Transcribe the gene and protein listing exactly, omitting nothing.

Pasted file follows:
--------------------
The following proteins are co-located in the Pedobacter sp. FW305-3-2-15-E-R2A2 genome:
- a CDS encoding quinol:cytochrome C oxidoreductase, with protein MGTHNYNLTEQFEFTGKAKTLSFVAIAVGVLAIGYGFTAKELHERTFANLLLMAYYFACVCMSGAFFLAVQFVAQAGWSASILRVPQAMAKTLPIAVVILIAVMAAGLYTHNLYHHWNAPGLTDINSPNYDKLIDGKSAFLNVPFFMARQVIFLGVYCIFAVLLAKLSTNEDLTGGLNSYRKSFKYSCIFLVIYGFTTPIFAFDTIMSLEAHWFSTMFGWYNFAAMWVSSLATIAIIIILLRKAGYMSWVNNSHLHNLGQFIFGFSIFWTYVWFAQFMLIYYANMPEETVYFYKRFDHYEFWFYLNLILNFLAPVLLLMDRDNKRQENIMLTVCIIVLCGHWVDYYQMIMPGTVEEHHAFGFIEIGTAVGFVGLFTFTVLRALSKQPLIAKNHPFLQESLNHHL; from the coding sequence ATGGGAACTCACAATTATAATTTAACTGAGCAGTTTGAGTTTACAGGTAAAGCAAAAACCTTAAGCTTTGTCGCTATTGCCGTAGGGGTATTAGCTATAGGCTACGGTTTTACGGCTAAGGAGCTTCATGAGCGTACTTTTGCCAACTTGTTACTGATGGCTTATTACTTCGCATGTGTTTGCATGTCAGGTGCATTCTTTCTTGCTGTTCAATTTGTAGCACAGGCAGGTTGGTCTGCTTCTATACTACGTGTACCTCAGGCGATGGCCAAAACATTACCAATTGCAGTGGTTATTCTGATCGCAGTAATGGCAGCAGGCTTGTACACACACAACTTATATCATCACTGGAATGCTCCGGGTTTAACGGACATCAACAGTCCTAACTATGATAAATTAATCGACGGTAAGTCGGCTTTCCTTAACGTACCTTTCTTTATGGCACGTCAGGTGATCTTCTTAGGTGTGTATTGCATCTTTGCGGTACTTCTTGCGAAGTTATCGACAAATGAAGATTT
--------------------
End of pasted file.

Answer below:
The following proteins are co-located in the Pedobacter sp. FW305-3-2-15-E-R2A2 genome:
- a CDS encoding quinol:cytochrome C oxidoreductase, with protein MGTHNYNLTEQFEFTGKAKTLSFVAIAVGVLAIGYGFTAKELHERTFANLLLMAYYFACVCMSGAFFLAVQFVAQAGWSASILRVPQAMAKTLPIAVVILIAVMAAGLYTHNLYHHWNAPGLTDINSPNYDKLIDGKSAFLNVPFFMARQVIFLGVYCIFAVLLAKLSTNEDLTGGLNSYRKSFKYSCIFLVIYGFTTPIFAFDTIMSLEAHWFSTMFGWYNFAAMWVSSLATIAIIIILLRKAGYMSWVNNSHLHNLGQFIFGFSIFWTYVWFAQFMLIYYANMPEETVYFYKRFDHYEFWFYLNLILNFLAPVLLLMDRDNKRQENIMLTVCIIVLCGHWVDYYQMIMPGTVEEHHAFGFIEIGTAVGFVGLFTFTVLRALSKQPLIAKNHPFLQESLNHHL; from the coding sequence ATGGGAACTCACAATTATAATTTAACTGAGCAGTTTGAGTTTACAGGTAAAGCAAAAACCTTAAGCTTTGTCGCTATTGCCGTAGGGGTATTAGCTATAGGCTACGGTTTTACGGCTAAGGAGCTTCATGAGCGTACTTTTGCCAACTTGTTACTGATGGCTTATTACTTCGCATGTGTTTGCATGTCAGGTGCATTCTTTCTTGCTGTTCAATTTGTAGCACAGGCAGGTTGGTCTGCTTCTATACTACGTGTACCTCAGGCGATGGCCAAAACATTACCAATTGCAGTGGTTATTCTGATCGCAGTAATGGCAGCAGGCTTGTACACACACAACTTATATCATCACTGGAATGCTCCGGGTTTAACGGACATCAACAGTCCTAACTATGATAAATTAATCGACGGTAAGTCGGCTTTCCTTAACGTACCTTTCTTTATGGCACGTCAGGTGATCTTCTTAGGTGTGTATTGCATCTTTGCGGTACTTCTTGCGAAGTTATCGACAAATGAAGATTT